Illinois Supreme Court

illinoiscourts.gov

The Illinois Supreme Court won't immediately consider Attorney General Lisa Madigan's appeal of a circuit court ruling that state workers must be paid during the state budget impasse.

Justices on Monday denied Madigan's request to bypass the appellate court and take the matter directly to the Supreme Court.

Madigan argues the Illinois Constitution requires an enacted appropriation for state spending.

The Democrat says stopping state-employee paychecks would hasten a budget agreement.

"SW1911PD" by Flickr User Teknorat / (CC X 2.0)

The Supreme Court won't hear an appeal challenging Illinois' system for issuing permits for people to carry concealed weapons in public.

The justices on Monday let stand a lower court ruling that upheld the state's requirements for obtaining a concealed-carry license.

Three men sued state officials after they said a state review board denied their permit requests without offering an adequate explanation. After the state amended its regulations in 2015, the 7th U.S. Circuit Court of Appeals upheld the new requirements.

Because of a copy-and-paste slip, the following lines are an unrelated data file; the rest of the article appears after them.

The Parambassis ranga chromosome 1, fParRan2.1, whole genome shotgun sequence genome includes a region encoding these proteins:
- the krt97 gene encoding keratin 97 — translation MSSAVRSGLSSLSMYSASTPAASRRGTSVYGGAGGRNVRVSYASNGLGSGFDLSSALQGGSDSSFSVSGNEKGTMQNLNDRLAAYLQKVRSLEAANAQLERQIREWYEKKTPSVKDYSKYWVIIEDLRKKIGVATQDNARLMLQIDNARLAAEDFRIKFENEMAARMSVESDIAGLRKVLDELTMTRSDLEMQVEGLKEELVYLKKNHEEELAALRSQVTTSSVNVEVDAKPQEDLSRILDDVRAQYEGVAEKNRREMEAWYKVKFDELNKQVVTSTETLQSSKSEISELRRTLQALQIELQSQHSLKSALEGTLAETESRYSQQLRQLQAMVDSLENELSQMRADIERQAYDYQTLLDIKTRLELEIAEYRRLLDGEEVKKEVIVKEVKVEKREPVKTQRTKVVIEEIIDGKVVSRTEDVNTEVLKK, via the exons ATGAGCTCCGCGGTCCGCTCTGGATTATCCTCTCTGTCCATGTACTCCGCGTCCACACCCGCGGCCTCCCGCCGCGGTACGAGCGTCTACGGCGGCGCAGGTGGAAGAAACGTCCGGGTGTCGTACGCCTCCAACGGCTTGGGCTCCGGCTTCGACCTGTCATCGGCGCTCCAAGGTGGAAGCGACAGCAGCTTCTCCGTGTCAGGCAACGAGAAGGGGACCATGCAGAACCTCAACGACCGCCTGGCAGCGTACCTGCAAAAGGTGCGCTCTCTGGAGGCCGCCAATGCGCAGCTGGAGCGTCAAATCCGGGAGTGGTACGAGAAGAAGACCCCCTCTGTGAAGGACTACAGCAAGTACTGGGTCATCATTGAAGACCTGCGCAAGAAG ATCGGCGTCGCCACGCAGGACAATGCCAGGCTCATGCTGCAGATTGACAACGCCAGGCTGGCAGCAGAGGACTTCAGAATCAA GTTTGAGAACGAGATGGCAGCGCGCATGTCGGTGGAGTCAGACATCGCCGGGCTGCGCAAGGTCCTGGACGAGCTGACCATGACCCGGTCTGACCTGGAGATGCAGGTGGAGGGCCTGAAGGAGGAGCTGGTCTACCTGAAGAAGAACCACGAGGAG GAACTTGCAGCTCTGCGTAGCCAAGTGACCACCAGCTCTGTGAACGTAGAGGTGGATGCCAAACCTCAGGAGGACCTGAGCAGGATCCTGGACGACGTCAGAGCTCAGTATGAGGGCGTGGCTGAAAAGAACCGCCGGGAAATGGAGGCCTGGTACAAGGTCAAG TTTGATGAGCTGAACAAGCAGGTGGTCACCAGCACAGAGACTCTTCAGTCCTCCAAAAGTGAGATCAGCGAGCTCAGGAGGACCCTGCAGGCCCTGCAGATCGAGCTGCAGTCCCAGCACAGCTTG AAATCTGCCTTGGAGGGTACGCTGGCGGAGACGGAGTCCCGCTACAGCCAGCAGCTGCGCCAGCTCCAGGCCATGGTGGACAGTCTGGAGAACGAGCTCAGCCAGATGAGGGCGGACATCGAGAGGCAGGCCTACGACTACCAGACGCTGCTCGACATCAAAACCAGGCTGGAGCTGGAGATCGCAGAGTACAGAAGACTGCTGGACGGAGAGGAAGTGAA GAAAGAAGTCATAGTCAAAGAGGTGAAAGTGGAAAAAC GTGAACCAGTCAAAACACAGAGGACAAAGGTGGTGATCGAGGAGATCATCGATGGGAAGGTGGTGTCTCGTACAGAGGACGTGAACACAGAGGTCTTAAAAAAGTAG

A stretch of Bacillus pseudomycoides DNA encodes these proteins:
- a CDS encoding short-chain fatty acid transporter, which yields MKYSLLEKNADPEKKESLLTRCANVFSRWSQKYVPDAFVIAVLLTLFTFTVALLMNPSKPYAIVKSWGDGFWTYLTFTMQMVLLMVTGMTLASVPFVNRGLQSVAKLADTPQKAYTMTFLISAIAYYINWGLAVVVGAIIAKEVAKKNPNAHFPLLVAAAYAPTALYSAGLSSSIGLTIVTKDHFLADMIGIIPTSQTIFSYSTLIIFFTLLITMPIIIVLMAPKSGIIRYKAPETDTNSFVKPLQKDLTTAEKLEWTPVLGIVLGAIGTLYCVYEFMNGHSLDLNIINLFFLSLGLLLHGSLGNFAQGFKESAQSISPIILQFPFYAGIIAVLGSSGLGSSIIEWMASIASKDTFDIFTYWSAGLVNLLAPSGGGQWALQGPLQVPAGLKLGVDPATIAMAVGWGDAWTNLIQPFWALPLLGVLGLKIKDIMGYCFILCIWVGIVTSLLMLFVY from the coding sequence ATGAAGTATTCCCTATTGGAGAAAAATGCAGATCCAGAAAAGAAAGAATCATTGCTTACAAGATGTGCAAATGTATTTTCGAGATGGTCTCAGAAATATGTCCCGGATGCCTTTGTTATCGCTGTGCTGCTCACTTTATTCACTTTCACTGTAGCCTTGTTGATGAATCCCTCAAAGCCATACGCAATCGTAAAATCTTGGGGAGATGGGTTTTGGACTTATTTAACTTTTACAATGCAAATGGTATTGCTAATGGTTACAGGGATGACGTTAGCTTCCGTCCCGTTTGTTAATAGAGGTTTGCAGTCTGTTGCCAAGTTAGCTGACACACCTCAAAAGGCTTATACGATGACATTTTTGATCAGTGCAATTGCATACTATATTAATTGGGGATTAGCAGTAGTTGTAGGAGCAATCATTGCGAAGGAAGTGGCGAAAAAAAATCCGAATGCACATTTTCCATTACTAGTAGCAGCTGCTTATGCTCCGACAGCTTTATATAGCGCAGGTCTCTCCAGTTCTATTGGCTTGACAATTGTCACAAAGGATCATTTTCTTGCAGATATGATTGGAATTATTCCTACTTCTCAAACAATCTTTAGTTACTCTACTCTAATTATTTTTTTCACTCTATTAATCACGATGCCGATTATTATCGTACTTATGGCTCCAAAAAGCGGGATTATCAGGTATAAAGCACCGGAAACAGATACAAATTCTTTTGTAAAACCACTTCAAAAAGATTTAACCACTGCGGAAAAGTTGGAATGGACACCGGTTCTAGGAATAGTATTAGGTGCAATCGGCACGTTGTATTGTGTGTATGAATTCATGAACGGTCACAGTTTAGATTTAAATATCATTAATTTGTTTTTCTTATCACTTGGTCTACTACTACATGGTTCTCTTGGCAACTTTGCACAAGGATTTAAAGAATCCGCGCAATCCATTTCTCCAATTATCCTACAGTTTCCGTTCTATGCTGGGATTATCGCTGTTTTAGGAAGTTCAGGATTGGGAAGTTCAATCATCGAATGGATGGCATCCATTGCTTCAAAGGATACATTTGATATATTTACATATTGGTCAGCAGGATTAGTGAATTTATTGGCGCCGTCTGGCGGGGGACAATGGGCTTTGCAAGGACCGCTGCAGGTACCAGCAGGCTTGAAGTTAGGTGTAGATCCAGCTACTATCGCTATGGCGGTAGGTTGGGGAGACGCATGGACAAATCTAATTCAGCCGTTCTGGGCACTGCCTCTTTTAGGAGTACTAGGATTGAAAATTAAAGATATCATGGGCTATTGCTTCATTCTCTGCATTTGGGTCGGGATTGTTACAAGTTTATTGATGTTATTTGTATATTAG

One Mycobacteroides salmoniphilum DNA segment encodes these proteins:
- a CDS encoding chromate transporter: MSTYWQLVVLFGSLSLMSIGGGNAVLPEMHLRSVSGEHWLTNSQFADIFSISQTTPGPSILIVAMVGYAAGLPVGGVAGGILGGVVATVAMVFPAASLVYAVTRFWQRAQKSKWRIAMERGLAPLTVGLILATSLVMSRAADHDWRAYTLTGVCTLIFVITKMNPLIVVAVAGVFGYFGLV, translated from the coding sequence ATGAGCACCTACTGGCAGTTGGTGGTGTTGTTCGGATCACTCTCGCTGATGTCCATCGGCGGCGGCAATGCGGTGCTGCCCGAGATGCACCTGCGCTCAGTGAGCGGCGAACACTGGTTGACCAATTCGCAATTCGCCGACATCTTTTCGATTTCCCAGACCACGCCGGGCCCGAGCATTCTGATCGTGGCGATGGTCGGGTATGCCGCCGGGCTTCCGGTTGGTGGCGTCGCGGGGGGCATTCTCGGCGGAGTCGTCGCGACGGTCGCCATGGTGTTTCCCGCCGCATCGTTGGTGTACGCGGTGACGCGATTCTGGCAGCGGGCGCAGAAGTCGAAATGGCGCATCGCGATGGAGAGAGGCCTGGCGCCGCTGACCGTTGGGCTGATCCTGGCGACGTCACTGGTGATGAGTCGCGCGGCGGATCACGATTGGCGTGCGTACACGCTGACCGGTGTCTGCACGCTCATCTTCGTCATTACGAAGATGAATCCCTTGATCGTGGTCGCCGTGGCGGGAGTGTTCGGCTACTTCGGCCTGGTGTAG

Flickr user Mark Hillary / "My bed" (CC BY 2.0)

The Illinois Supreme Court considered a case Thursday that asks whether not-for-profit hospitals have to pay property taxes.

The case involves Urbana-based Carle hospital and clinics — though it could affect health systems across Illinois.  

At issue is the constitutionality of a state law that exempts not-for-profit hospitals from paying property taxes.

Laurel Prussing, the mayor of Urbana, says losing that tax money cost the city 11 percent of its tax base. 

The company behind the proposed Rock Island Clean Line says pending legal proceedings in Illinois prompted it to withdraw its request to approve the Iowa leg of its project. 

illinoiscourts.gov

The Illinois Supreme Court has upheld a barrier to suing for "negligent infliction of emotional distress." It’s called the “impact rule.”

The rule is simple: in order to claim someone’s negligence caused you distress, you have to be “impacted.” Literally have something or someone make physical contact with you.

The case was brought by a Northbrook woman whose home was in foreclosure. She was startled when a contractor hired by Chase Home Finance entered what he thought was an abandoned home -- startled, but not “impacted."

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